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Macomb County

Macomb Matters May 2016 Issue 42

Mark's Message
Macomb Community Action receives Blue Ribbon Outcomes Award
Employee Highlight
For Your Benefit
March New Hires/Retirees
May/June Event Calendar
Recipe Corner

Click for a pdf version of Macomb Matters.

Mark’s Message

This month, I and several other representatives from Macomb County will be heading to Mackinac Island for the Detroit Regional Chamber’s 2016 Mackinac Policy Conference. The weeklong event is a great opportunity for Macomb County to showcase its latest successes and let other partners and stakeholders know about what is coming for the future. This year, we will be promoting Macomb County’s great destinations and championing the county’s cybersecurity initiative called MADCAT.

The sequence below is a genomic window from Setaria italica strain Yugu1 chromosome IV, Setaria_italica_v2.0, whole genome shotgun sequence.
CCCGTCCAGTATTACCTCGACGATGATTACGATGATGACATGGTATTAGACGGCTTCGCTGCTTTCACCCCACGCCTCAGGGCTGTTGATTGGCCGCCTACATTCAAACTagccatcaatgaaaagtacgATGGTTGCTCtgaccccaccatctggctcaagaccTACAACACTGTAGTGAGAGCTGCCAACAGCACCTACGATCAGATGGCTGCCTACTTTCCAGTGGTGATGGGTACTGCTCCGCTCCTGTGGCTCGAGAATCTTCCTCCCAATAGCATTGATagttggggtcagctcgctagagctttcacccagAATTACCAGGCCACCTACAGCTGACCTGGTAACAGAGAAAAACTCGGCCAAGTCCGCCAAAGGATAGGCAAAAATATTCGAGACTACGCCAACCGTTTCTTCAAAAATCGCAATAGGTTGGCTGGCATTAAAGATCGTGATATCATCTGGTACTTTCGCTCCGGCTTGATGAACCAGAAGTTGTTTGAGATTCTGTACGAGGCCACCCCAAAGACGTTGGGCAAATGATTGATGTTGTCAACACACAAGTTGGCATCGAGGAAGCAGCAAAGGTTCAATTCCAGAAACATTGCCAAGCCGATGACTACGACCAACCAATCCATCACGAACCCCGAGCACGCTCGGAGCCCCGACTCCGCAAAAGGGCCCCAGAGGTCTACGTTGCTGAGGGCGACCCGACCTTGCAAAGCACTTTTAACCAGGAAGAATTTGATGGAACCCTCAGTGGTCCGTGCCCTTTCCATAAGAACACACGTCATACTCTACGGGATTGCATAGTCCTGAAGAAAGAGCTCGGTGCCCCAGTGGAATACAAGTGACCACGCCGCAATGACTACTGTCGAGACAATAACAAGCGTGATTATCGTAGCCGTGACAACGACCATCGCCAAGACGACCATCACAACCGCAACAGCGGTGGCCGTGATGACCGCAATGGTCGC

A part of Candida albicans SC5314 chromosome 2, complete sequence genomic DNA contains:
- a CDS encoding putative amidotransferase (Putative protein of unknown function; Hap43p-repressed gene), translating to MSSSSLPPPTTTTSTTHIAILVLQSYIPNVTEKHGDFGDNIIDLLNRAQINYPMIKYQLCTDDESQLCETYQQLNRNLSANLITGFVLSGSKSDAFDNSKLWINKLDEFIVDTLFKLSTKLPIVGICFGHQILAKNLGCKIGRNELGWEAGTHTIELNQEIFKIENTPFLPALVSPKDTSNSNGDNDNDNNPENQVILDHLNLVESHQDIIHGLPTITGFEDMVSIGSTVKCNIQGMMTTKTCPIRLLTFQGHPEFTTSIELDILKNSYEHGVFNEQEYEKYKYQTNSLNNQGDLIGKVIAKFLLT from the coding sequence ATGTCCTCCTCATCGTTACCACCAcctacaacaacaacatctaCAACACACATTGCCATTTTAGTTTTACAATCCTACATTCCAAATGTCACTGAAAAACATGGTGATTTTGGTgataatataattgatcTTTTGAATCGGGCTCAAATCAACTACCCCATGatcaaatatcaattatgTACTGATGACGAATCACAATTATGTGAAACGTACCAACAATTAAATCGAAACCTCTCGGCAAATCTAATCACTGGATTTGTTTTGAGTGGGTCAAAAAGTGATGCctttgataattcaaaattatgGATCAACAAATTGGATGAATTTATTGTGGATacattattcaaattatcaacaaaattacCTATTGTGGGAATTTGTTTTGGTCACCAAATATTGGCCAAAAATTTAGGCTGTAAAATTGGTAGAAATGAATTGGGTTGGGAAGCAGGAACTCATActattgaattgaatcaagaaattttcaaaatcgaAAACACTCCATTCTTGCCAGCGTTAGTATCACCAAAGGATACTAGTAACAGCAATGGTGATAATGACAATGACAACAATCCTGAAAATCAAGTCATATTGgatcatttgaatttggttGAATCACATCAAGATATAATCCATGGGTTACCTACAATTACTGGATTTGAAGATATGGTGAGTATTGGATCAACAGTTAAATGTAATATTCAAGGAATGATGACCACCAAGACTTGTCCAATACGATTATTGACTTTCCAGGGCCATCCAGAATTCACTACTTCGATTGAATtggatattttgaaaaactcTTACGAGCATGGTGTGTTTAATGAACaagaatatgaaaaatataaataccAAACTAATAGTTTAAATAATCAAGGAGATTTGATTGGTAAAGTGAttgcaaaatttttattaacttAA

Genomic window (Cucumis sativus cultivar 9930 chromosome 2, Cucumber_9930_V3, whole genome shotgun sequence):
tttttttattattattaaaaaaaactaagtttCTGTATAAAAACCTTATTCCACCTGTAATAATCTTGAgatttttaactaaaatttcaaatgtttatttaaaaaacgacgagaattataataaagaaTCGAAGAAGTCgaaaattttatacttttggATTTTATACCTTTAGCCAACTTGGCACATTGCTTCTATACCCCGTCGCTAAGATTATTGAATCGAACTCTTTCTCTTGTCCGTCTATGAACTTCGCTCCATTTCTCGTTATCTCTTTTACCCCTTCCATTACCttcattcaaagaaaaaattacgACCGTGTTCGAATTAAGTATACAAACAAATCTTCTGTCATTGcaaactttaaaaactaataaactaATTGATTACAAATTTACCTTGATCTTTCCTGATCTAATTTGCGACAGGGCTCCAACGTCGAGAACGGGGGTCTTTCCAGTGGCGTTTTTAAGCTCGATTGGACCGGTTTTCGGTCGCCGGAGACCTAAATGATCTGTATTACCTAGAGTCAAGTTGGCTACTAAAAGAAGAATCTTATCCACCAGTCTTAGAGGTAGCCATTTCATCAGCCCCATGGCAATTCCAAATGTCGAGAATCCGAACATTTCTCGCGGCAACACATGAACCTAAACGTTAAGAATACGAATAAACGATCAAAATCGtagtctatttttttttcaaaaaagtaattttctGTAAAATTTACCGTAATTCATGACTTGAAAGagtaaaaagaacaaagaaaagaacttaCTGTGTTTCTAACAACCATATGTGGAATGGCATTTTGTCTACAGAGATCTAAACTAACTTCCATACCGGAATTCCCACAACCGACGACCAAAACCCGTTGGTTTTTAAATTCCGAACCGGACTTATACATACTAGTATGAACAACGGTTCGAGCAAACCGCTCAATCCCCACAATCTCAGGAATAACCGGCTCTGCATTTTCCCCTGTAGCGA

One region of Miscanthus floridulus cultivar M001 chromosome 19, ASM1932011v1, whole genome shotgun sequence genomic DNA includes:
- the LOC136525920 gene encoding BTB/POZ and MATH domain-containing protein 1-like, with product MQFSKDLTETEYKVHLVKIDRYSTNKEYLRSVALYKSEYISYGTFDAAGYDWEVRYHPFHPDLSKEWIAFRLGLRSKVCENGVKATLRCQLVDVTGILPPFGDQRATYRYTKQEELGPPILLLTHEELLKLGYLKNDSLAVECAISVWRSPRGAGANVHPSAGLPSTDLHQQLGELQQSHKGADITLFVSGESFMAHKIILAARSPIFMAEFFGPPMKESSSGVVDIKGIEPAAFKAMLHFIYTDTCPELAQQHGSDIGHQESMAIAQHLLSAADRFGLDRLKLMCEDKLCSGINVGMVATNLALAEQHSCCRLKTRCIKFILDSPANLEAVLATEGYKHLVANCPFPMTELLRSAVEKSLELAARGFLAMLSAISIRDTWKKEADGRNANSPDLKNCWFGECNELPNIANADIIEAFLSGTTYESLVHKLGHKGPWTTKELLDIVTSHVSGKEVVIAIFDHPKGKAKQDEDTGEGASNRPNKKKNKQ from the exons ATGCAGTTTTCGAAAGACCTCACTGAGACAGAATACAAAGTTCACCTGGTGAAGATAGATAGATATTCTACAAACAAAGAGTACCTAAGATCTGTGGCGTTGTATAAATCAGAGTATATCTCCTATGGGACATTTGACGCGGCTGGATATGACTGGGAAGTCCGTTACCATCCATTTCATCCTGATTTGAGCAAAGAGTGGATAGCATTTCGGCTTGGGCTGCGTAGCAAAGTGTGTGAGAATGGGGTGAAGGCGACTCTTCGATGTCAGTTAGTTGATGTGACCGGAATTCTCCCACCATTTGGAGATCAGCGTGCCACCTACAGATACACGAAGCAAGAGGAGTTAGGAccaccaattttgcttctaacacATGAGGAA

We also recently welcomed Aaron Thomas, a new corporation counsel for the county who will primarily support the departments of Community Mental Health, Animal Control and Health, plus handle bankruptcy claims. Thomas has been hired to replace former Corporation Counsel Jill Smith, who retired in late April.

Heading into the summer months, we all look for new fun and exciting things to do around the county.

 I recently stopped by C.J. Barrymore’s to check out The Loop Roller Coaster just installed there. The coaster is part of a renovation the facility is undergoing to be even more family friendly and is 36 feet high with two drops and a 360-degree loop. Watch a video of my first ride on The Loop Roller Coaster! This is a fabulous new attraction to Macomb County and helps to center us as a destination spot in the region.

Last, I know I’ve mentioned them a couple of times, but this is my last chance to let you know about two important events coming up here in Macomb County:

I hope to see you at one or both of these events, which will surely showcase all that Macomb County has to offer.

Macomb Community Action receives Blue Ribbon Outcomes Award

Agency honored for improving quality of life for older adults